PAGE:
Greening an event can have two positive impacts. It increases the sustainability of your organisation, but it also makes the participants aware of the importance of sustainable actions. Use both pre-event communications and post-event evaluation and follow-up to tell participants that this is a green event and provide them with further information (this check list) if they are interested.
Before you start…
1. Is your event definitely needed?
Consider whether video (tele) conferencing, local workshops or a digitally broadcast lecture would work instead. If you decide that getting together in one place is essential, design a programme that makes the most of this! No snoozing in the back row… Use training workshops to share knowledge and skills, allow time and space for related meetings to be held, and give out any local resources to save posting them later.
Planning your event…
The distance and the available modes of transport are major determinants of how facilitators and participants travel and therefore their carbon footprint. A very few venues have specific carbon calculators to measure this ie Cavendish venues
Minimise travel during the planning stage, using alternative methods of communication;
Choose location of event to minimise travel and facilitate public transport use;
Provide comprehensive travel information, to include pedestrian/cycle routes from bus andtrain stations – work with the venue staff to find out about local transport options (encourage them to make the same information available to future clients);
Organise group discounts well in advance to encourage train and bus use; encourage local branches to make group bookings for their members;
Consider providing a coach service, if there is no good public transport available;
Reduce the delegate fee for people travelling by public transport (or bike!)
Try to organise conference sessions, socials and accommodation within walking distance of each other Provide facilities for remote participation in the event (e.g. video link-up could allow contributions from overseas colleagues);
Use tools, such as an online carbon calculator (see “L’EcoComparateur” provided by the French train company SNCF);
Collect information from participants on how they travelled to the event. This will raise awareness and help you to plan future meetings.
Food and tableware are the two relevant items to look at. The carbon footprint of food and tableware is determined by its production, storage, transport and disposal.
Liaise with the staff at the venue to request locally produced, seasonal food;
Ask suppliers to minimise packaging, and take back the rest on delivery;
Choose reusable tableware instead of disposable items;
Offer jugs of tap water rather than bottled spring water;
If juice or alcoholic drinks are included, try to source them as locally as possible too;
Provide mainly vegetarian food (which is usually acceptable to all) with a vegan option – this will help to reduce the carbon footprint
Avoid highly processed food (which also has a higher carbon footprint);
Liaise with venue staff about recycling of food waste and other disposable items;
Inform the attendees of the sustainable procurement and provision of the food – if possible, label the dishes.
We at the venue booker maintain a list of green & sustainable venues throughout the UK, ask for details.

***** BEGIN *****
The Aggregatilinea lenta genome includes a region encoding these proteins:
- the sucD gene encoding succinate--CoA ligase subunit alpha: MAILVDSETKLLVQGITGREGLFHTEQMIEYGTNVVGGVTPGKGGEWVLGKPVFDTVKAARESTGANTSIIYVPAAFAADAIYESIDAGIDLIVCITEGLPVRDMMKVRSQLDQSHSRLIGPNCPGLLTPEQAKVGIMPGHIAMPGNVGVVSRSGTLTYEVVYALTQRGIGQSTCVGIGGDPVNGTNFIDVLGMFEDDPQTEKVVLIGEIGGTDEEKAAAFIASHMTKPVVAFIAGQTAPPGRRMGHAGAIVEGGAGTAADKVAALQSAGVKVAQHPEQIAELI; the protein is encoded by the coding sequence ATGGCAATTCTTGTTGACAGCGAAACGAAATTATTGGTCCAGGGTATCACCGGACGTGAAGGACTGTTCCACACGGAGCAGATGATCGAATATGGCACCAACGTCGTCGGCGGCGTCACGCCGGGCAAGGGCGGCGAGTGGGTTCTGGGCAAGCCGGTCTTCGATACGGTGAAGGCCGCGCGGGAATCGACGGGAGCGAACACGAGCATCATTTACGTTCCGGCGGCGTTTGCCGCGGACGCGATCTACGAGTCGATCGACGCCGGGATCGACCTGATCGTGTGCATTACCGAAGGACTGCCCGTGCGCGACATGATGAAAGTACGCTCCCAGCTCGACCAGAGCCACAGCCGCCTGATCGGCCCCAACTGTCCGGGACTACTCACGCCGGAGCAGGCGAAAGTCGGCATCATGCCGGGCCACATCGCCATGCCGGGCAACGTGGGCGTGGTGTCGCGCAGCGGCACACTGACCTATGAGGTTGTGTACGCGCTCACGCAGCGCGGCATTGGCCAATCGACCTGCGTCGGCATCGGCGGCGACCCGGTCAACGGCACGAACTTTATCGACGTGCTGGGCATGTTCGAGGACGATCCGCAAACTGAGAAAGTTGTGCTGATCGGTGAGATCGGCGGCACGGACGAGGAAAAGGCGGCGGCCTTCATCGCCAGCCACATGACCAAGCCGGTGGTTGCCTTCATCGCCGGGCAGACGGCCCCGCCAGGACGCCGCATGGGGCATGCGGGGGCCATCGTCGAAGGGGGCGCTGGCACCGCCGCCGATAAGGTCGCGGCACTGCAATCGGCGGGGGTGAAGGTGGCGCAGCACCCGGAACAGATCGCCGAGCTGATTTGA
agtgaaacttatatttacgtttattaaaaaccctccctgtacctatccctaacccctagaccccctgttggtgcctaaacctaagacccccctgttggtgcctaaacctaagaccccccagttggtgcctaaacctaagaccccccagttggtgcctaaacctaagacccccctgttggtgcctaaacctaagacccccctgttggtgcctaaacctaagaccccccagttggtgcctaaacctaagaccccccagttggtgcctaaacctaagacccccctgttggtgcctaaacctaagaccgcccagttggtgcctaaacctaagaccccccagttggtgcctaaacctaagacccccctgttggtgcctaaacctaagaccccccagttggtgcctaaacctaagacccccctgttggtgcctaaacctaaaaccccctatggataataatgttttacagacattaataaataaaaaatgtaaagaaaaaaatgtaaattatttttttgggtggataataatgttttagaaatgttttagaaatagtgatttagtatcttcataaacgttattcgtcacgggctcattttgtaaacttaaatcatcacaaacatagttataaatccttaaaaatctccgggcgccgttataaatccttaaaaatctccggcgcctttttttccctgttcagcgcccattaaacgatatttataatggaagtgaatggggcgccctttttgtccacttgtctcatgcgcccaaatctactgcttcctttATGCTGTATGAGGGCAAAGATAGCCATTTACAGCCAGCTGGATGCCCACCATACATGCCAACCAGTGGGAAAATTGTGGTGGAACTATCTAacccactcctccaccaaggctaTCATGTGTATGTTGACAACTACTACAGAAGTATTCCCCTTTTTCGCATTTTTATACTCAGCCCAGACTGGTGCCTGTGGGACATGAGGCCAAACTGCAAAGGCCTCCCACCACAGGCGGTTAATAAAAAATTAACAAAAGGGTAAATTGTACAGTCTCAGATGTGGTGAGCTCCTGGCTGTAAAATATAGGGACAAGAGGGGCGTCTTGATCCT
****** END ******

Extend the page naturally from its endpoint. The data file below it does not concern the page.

Ask for a copy of the venue sustainability policy before booking – look out for sections on energy, transport, food and waste.
Choose a venue with lots of natural light and air;
Consider a venue where energy (heating, cooling and electricity) is provided partly or fully by renewable energy sources (at least asking about this will flag the issue for the venue managers);
Consider a venue set in a natural environment, e.g. with a garden or a nearby park;
Choose a location which provides cycle racks and changing facilities;
Inform the manager of the venue about your commitment to sustainability and about options to make the venue more sustainable.
5. Equipment & Stationery
Send pre-event information by email rather than hard copy;
Avoid overprinting and duplicating documents provided during the event:
Use blackboards, whiteboards, projectors and posters rather than handouts;
Make presentations available by email or download rather than printing out;
Keep hand-outs short and relevant, print double-sided;
Use recycled paper (including for any folders – if these are needed);
Provide pencils or pens made out of recycled material.
Re-use name tags
6. Involving delegates
Keep delegates informed of your commitment to sustainability and your efforts at greening;
Ask for their feedback: you could offer a prize or donation to charity for those who arrived by the greenest means, or put forward the most imaginative ideas for improving future events;
Review the event programme: is there scope to include content on environmental aspects of the subject matter?
Arrange an information stall – perhaps with a personal carbon foot printing service?
Offer a bookswap or other opportunities to freecycle at the event;
Put emphasis on reducing electricity usage, by turning off lights & projectors when not needed, etc. – include reminders in housekeeping notices;
Provide sustainability guidelines to all event organisers.
If you are outsourcing the management of the event to a third party, simply hand them this list and get them to use it.
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